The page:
A hard fork is the opposite of a soft fork insofar as it loosens rules to the point at which the older protocol cannot operate within them. Previous protocol rules are incompatible with the new ones – the new rules are not backward compatible – forcing users to adopt the new rules. Those who do not like the new rules, effectively remain outside of the forked chain, which means that this type of fork generally results in the generation of a new coin through the split. This happens because a large enough consensus for such a drastic change of rules, is very difficult to achieve. This leaves enough nodes running the older protocol, which means they will not be able to accept blocks mined under looser rules.
Hard Fork Dividend
When a hard fork occurs, and a significant number of nodes remain on the old chain, the old coin effectively remains alive. Both the legacy chain and the fork must then secure enough mining resources to avoid problems like a 51% attack or the collapse of the system due to a transaction overload. Nevertheless, given that the legacy blockchain and the forked version share the same origins, all the transactions recorded by the legacy chain up until the hard fork occurs are recorded on the forked chain. This means that holders of coins on the legacy chain can “split” their coins and get the same amount of legacy coins they held up until the hard fork, on the newly forked chain. This is how individuals who owned Bitcoin at the time of the UASF were able to claim BCH once those who opposed SegWit forked the chain.
Further Ramifications of Divergent Chains from a Hard Fork
The hard fork that created BCH resulted in the same kind of ‘dividend’ that Ethereum holders got when Ethereum implemented its own hard fork and Ethereum Classic was created. This process involves a great deal of politics, and often it makes it hard for users to know which chain is the ‘real’ one. Roger Ver has used this confusion to promote BCH as the ‘real Bitcoin’ which is a deeply dishonest approach. This approach has led many to inquire about the possibility of launching a lawsuit against Roger Ver for misleading new users.
Another problem that arises from hard forks stems from the fact that these new branch-chains are being created in parallel, as they share the same parent-chain. This means that it is possible for them generate similar wallet-addresses. Accidentally inputting the wrong wallet address for the wrong cryptocurrency, can result in the loss of coins. These kinds of Bitcoin losses have been known to happen with BTC and BTH holders.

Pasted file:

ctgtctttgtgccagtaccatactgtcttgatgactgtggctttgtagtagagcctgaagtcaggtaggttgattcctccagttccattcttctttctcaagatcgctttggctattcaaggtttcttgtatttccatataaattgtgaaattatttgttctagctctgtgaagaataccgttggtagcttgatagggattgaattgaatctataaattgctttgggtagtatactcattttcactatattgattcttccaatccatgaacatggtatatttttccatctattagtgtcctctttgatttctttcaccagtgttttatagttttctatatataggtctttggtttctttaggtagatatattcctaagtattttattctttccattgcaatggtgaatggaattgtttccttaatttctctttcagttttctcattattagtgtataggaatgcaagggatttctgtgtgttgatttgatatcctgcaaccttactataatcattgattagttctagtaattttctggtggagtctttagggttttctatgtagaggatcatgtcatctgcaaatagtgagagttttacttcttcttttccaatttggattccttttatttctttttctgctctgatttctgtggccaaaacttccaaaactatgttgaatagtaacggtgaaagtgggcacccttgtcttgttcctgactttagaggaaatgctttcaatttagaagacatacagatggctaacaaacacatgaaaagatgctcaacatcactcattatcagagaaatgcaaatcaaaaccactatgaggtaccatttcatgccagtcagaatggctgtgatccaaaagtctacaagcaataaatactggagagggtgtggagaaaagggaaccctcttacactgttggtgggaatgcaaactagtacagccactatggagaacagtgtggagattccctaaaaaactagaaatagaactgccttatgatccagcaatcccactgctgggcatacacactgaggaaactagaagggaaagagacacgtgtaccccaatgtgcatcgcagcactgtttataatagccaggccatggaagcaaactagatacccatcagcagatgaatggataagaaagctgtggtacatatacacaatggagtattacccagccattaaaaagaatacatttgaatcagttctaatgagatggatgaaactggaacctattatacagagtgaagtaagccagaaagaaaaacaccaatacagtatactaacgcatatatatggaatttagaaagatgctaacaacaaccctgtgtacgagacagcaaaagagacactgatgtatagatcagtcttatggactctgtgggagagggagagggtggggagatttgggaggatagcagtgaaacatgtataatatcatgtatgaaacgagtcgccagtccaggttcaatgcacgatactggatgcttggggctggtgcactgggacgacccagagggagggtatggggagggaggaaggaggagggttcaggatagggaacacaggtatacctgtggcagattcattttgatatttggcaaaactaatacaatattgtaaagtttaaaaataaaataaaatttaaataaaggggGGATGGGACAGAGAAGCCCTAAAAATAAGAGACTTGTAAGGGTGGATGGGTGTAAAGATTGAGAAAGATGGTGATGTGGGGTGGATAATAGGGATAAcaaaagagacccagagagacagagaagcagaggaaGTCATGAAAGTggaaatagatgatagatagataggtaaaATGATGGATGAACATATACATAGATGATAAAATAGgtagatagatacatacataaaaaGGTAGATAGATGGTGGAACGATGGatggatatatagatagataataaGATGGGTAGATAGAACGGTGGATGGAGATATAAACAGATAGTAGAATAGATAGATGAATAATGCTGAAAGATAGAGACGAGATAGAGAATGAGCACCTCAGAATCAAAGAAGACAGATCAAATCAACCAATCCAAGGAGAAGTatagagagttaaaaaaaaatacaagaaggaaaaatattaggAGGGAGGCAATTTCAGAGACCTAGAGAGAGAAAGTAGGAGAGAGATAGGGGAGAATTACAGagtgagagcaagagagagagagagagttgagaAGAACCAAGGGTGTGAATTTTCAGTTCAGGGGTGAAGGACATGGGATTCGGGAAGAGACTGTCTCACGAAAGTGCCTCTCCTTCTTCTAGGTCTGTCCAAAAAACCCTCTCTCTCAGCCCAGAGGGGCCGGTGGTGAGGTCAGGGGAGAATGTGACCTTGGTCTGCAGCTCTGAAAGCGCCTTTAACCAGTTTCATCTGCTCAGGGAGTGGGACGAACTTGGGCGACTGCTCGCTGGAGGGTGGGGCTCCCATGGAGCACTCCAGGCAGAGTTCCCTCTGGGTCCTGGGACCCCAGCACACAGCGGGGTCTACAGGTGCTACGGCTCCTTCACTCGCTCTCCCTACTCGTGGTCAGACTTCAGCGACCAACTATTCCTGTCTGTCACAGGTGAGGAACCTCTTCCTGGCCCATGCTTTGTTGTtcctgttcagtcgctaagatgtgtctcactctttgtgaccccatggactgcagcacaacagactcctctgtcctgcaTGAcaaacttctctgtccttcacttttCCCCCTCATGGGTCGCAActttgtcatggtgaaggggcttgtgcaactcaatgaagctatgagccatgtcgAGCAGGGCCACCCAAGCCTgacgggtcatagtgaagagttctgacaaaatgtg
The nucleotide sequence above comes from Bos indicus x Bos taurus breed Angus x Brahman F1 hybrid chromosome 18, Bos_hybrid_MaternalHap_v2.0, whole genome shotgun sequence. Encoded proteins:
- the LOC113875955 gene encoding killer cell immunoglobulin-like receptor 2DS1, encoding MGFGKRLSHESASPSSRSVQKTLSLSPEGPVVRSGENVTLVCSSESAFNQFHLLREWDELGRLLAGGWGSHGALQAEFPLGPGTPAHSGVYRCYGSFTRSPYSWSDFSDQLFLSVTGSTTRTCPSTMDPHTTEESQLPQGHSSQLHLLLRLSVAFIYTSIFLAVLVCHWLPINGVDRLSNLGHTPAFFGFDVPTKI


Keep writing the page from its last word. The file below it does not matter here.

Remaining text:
Not all forks are as contentious. Some might even occur without most people ever noticing. This is the case of inadvertent forks. During the Bitcoin mining process, miners are competing to resolve the algorithm in the current block to enjoy the Bitcoin rewards upon its completion. However, it is possible for two miners to solve the algorithm simultaneously. When this happens, a brief split occurs in the blockchain, with a byproduct of two new branch-chains in which some nodes accept the block mined by one miner and other nodes accept the block mined by the other miner. To avoid the rabbit-hole of never-ending new blockchain branches with conflicting records and data-shares, Satoshi Nakamoto programmed a solution into the Bitcoin Blockchain’s base protocol. Nakamoto’s solution is for the longest chain after the contentious block to be taken as the legitimate blockchain, while the other one dies. The other branch-chain and the tokens created with the original block on that chain, would be invalidated, in a process through which the longest chain after the contentious block is mined, survives.